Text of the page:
We purchased our homestead in the autumn of 2014. We had massive plans for 2015, figuring we’d be all settled and raring to go by spring. But a new house, especially a first winter in a big old (like, built in 1850 old) farmhouse, with limited funds and two small children makes settling difficult (one of which was born a mere month before the big move. Yes, we got our house ready for the market, sold it, bought another one and moved within three months, and our littlest lady was born right smack in the middle of it all. During her labor, we didn’t even know if we would have a place to live, as it was one week until closing on our old house and we had yet to find a new one to move into. Good times.)
2016 is going to be our year. If we do nothing else, we will at least get our cow. Because that it, afterall, the point of all this.
- Fix fencing in the run
- Move green coop to be for ducks? Guinea hens? Geese? Broody coop?
- Buy bulk feed from local farm, to eliminate our reliance on Tractor Supply
- Frost seed the pasture with clover
- Purchase and set up electric fencing for paddocks (3-4 paddocks)
- Prepare the barn: sweep and dust, close up any drafts, put up gates from door to outside for easier moving
- Purchase general supplies and a couple bales of hay (enough to last until the pasture is ready)
- Purchase the dairy cow, ideally a Jersey or Guernsey
- Build the shelter from salvaged materials (second floor of barn, Craigslist)
- Set up electric fencing at tree line, either for movable paddocks or fence in whole area
- Gather supplies (container for water, buckets to carry scraps from the kitchen, medical supplies)
- Purchase 2 heratige breed feeder pigs
- Grow 80% of our produce, and try to attain the remaining 20% from local farms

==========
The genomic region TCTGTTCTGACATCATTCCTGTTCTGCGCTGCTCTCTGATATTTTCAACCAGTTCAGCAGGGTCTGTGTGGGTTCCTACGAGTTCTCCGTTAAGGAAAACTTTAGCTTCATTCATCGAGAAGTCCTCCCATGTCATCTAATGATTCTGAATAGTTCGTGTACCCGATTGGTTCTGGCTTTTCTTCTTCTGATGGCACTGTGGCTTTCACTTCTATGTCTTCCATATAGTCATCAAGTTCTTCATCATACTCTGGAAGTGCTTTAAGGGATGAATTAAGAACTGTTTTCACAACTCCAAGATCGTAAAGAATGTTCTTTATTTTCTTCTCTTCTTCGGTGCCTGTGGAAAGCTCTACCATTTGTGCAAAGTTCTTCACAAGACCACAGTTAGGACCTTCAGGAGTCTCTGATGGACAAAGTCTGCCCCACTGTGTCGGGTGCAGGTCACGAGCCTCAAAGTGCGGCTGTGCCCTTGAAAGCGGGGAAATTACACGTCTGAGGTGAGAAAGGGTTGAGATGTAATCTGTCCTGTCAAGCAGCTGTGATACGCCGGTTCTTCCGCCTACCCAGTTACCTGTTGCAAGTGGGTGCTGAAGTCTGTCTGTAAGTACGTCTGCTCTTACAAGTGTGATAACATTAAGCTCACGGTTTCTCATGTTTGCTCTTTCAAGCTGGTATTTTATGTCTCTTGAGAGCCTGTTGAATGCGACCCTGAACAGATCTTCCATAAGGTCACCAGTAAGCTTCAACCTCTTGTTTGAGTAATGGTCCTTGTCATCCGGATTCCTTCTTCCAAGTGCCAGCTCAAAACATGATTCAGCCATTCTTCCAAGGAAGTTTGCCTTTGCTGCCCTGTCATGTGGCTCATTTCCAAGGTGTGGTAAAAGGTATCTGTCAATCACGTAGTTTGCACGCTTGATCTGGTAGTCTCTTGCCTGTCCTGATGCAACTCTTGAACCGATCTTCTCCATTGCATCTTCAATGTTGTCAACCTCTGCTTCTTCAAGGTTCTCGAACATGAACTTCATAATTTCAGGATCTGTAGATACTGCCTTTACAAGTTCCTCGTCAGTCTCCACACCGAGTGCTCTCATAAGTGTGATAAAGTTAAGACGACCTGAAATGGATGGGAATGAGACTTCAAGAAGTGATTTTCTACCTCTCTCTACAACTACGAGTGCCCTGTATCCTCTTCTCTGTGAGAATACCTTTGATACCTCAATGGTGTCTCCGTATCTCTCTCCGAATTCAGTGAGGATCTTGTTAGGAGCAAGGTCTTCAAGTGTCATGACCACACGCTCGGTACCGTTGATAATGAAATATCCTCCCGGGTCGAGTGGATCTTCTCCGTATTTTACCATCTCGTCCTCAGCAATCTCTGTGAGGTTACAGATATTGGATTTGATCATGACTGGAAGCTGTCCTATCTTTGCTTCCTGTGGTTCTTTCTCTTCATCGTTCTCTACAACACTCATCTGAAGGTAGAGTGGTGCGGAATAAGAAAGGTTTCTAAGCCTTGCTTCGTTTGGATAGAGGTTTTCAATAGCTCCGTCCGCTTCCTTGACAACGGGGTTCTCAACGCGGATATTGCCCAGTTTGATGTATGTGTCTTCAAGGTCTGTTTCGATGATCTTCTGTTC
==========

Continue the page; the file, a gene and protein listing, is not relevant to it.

- We will be outsourcing potatoes, sweet potatoes, garlic, and assorted non-necessities, like asparagus (too short of a growing season to justify the space) and corn.
- Properly mulch the garden next autumn
- Pull out hostas- we have dozens surrounding our house. I want to pull them up and plant lavender, catmint, and other more beneficial plants
- Clear out area around the apple trees to make it more accessible in the fall
- Build 2 more hives and purchase bees
- Prune back roses
- Trim bushes
- Finish stacking leftover wood from last winter so it can dry by next winter
- Create a proper compost pile
- Rain catch system for chickens, pigs, and garden
- Get more carboys so we can do bigger batches of mead
Do you have specific goals for 2016? Do you write them down each year? Tell us below!
When we began this homesteading journey a few years back, we knew failure was an accepted part of the process. Trial and error..and error..and error. A success deserves only cautious recognition, a slow motion high five with breath held tightly, always an eye on the […]
Things are picking up around here.
We have a beehive! Bees are arriving in early May!
|Two baby chicks sleeping in their food bowl. They did this regularly.|
Do you homestead? What are your spring plans?